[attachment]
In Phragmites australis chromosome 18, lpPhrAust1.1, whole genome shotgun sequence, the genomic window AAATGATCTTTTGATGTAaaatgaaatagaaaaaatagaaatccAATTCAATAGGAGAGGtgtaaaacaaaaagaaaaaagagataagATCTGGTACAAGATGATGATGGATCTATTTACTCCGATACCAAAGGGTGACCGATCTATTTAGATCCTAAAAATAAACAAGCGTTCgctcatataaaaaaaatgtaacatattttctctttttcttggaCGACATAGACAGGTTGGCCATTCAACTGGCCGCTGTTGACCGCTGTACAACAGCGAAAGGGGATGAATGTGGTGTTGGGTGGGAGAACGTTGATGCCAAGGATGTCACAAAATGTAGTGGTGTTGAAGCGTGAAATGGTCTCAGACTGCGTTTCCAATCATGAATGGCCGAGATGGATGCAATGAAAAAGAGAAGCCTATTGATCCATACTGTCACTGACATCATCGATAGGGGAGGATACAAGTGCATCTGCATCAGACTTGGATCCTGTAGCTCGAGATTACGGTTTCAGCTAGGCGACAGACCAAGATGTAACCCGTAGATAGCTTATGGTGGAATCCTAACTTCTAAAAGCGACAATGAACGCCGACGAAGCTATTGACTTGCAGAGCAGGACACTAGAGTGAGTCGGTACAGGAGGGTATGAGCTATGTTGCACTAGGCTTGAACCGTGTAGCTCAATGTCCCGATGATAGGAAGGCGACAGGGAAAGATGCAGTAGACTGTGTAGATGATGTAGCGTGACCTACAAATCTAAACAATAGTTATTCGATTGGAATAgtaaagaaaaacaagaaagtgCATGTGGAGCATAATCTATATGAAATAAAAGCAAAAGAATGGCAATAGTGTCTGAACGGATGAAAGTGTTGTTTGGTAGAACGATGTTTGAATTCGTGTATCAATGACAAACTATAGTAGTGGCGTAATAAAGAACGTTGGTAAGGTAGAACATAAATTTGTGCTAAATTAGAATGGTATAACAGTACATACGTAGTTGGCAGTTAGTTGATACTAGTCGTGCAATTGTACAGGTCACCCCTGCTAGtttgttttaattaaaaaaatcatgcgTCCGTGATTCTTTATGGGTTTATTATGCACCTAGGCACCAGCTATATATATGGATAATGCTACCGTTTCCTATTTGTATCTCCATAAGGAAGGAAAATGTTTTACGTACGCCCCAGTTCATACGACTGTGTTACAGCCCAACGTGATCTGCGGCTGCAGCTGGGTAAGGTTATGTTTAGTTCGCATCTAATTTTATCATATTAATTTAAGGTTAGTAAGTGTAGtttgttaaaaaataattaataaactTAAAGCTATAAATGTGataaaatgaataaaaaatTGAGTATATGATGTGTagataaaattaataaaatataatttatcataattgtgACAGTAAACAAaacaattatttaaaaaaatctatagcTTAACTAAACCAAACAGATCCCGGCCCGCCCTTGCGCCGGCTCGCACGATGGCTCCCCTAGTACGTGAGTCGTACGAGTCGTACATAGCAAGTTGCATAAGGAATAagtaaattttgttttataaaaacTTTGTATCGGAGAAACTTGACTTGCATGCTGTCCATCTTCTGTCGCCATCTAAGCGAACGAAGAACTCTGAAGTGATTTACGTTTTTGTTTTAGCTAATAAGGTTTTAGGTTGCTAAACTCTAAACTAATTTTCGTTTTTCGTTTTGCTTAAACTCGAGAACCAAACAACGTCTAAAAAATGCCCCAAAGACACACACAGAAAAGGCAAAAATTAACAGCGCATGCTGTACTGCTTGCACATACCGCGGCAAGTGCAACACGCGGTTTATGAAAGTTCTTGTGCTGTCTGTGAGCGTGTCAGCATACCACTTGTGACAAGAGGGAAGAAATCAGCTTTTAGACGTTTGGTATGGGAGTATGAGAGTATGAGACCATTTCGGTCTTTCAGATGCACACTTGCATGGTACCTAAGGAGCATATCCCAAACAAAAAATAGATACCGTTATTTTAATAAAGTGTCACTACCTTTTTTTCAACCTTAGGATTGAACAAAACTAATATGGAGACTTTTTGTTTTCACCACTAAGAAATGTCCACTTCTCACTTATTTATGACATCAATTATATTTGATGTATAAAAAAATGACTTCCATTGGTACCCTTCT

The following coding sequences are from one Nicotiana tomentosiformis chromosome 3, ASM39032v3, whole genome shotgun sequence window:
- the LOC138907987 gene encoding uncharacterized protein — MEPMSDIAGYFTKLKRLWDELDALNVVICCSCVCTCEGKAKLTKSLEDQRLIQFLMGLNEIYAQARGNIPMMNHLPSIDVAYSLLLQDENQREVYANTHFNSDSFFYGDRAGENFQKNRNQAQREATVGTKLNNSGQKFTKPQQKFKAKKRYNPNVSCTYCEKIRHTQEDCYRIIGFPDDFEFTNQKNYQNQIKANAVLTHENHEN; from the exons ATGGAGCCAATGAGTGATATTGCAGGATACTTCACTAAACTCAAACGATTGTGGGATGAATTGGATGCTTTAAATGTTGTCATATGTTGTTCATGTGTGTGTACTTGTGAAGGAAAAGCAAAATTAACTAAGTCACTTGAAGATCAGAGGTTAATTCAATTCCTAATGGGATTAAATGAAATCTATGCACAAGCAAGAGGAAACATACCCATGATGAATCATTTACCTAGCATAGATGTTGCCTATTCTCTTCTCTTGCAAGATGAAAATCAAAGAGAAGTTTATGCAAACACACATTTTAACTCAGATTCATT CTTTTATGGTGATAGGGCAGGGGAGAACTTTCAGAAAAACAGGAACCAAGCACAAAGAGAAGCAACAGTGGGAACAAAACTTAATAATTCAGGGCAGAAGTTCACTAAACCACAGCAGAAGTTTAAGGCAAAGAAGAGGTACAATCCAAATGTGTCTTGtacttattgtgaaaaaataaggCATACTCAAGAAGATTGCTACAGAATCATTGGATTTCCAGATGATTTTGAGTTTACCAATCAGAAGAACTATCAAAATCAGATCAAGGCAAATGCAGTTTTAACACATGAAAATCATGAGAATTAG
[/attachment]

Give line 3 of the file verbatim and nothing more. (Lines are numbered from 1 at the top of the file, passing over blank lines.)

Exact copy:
- the LOC138907987 gene encoding uncharacterized protein — MEPMSDIAGYFTKLKRLWDELDALNVVICCSCVCTCEGKAKLTKSLEDQRLIQFLMGLNEIYAQARGNIPMMNHLPSIDVAYSLLLQDENQREVYANTHFNSDSFFYGDRAGENFQKNRNQAQREATVGTKLNNSGQKFTKPQQKFKAKKRYNPNVSCTYCEKIRHTQEDCYRIIGFPDDFEFTNQKNYQNQIKANAVLTHENHEN; from the exons ATGGAGCCAATGAGTGATATTGCAGGATACTTCACTAAACTCAAACGATTGTGGGATGAATTGGATGCTTTAAATGTTGTCATATGTTGTTCATGTGTGTGTACTTGTGAAGGAAAAGCAAAATTAACTAAGTCACTTGAAGATCAGAGGTTAATTCAATTCCTAATGGGATTAAATGAAATCTATGCACAAGCAAGAGGAAACATACCCATGATGAATCATTTACCTAGCATAGATGTTGCCTATTCTCTTCTCTTGCAAGATGAAAATCAAAGAGAAGTTTATGCAAACACACATTTTAACTCAGATTCATT CTTTTATGGTGATAGGGCAGGGGAGAACTTTCAGAAAAACAGGAACCAAGCACAAAGAGAAGCAACAGTGGGAACAAAACTTAATAATTCAGGGCAGAAGTTCACTAAACCACAGCAGAAGTTTAAGGCAAAGAAGAGGTACAATCCAAATGTGTCTTGtacttattgtgaaaaaataaggCATACTCAAGAAGATTGCTACAGAATCATTGGATTTCCAGATGATTTTGAGTTTACCAATCAGAAGAACTATCAAAATCAGATCAAGGCAAATGCAGTTTTAACACATGAAAATCATGAGAATTAG